This is turning into a travel blog I know, but please give me some grace I’ll get back to other stuff sooner than later. I blame it on the endarterectomy (the op on my carotid artery) although I was out of hospital in two days it took me four weeks to feel like blogging again. Now I want to finish what I started about our twelve days in London. Although this is day five I have already covered some other days out of sequence. So have faith, I will get there.
The girls with Yvette finally got to trawl the shops in Oxford St while we went to the Cabinet War Rooms (where Winston Churchill held Cabinet during the War). Again we had a number of co-incidences. (I like to call them God-incidences) Firstly when we got to King Charles St near the entrance of the War museum we noticed a big round Concrete Ball engraved with Doves. The inscription on the wall above indicated that it was a monument to the Bali Bombing of 2002. All the names of the victims are engraved on the wall also
Beside the Bali monument at the top of some steps, was a statue of Clive of India. My mum always had his curry in our Cupboard at home (though really nothing to do with Clive) Right beside this were the War Rooms themselves in an underground bunker. This is also the Imperial War Museum and as usual it was three times the size we imagined with interactive displays. It took the rest of the morning to go through. We lost Doug at one stage but Fiona found him, he had doubled back through the labyrinth of passages to see some bits he had missed.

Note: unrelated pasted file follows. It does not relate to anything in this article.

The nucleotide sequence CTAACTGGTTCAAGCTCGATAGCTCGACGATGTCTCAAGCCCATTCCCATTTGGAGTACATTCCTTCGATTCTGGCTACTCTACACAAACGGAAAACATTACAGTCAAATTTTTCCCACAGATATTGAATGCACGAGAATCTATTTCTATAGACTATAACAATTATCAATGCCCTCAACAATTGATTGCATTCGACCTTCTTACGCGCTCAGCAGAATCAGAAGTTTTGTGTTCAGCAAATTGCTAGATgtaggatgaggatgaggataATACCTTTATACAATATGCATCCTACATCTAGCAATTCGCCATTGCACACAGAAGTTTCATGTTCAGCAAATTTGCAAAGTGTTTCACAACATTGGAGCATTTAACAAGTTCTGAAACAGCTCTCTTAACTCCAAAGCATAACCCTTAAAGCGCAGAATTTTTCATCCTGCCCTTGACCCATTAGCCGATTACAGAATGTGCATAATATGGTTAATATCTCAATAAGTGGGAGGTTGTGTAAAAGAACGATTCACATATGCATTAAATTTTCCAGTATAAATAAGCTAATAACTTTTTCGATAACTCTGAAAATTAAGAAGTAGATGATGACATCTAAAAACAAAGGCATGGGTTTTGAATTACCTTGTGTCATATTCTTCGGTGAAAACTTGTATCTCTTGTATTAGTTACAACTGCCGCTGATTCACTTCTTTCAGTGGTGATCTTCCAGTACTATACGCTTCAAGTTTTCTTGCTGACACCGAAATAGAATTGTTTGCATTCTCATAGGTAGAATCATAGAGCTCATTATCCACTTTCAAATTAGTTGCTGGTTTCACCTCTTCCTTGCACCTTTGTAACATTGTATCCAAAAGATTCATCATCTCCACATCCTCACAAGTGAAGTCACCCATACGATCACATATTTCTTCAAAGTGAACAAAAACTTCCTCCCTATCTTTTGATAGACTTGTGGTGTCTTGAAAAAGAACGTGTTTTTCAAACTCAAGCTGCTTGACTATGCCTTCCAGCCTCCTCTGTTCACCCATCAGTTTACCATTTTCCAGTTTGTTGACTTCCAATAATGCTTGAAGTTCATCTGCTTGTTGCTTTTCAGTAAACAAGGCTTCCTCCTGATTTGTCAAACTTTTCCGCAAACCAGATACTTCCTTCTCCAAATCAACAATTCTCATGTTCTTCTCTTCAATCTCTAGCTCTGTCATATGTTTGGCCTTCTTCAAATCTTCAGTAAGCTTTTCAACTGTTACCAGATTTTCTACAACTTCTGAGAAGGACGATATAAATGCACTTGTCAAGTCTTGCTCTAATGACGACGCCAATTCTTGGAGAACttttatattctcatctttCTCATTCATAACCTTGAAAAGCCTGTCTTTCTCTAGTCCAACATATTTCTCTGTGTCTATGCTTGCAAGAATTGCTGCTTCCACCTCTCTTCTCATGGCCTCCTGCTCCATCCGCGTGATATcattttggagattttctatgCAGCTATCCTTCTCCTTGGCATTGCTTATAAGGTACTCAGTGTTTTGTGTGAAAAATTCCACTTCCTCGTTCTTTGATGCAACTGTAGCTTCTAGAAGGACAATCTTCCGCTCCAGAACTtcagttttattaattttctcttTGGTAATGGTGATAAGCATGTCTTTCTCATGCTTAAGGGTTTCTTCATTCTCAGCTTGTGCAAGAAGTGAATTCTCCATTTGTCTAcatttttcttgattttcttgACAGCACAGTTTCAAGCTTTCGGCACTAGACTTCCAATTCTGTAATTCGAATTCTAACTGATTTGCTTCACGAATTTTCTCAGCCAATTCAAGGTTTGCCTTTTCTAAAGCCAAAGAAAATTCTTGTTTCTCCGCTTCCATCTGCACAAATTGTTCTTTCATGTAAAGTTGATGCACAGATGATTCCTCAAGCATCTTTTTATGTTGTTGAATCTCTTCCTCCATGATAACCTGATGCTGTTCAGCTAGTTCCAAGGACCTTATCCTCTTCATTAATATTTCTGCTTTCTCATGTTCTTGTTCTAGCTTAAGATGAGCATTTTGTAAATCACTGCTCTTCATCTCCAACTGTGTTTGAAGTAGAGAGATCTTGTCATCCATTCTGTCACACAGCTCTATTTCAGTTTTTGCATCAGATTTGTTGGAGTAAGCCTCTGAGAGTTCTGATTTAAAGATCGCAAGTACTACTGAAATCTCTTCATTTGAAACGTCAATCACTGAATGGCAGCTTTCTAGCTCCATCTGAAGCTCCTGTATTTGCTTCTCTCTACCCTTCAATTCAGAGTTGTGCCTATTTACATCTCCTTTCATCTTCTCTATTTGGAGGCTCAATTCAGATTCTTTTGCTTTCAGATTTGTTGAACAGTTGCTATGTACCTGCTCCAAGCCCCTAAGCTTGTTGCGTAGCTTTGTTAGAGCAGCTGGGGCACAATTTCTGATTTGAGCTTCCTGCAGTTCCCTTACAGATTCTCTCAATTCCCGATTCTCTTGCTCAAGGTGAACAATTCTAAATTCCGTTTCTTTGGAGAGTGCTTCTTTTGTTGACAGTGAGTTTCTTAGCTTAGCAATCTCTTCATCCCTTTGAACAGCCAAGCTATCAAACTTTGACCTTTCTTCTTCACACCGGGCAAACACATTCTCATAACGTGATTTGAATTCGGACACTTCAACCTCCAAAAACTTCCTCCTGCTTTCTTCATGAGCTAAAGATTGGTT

We went to find the Banqueting House/Hall around the corner in Whitehall and arrived at the Horse Guards Barracks just in time to see the changing of the Horse Guard. Afterwards we continued up Whitehall but couldn’t find the Hall anywhere. As it was now lunch time we decided that we would do what Londoners’ do – buy some lunch and eat it at Trafalgar Square – by the fountain.
After Lunch we walked back down Whitehall and found the Banqueting House right opposite the spot where our attention had been captured by the Horse Guards. The crowning glory of this Inigo Jones building commissioned by Charles 1 is the four large Canvases installed in the ceiling. They were painted by Sir Peter Paul Rubens and shipped to London in about 1636. Two measure 9×6 metres and two measure 13×3 metres. An audio tour guides you around the building and strategically placed mirror topped tables help you to view at length without craning your neck. Still used for functions we had to exit by four thirty so they could prepare for a gathering that very night.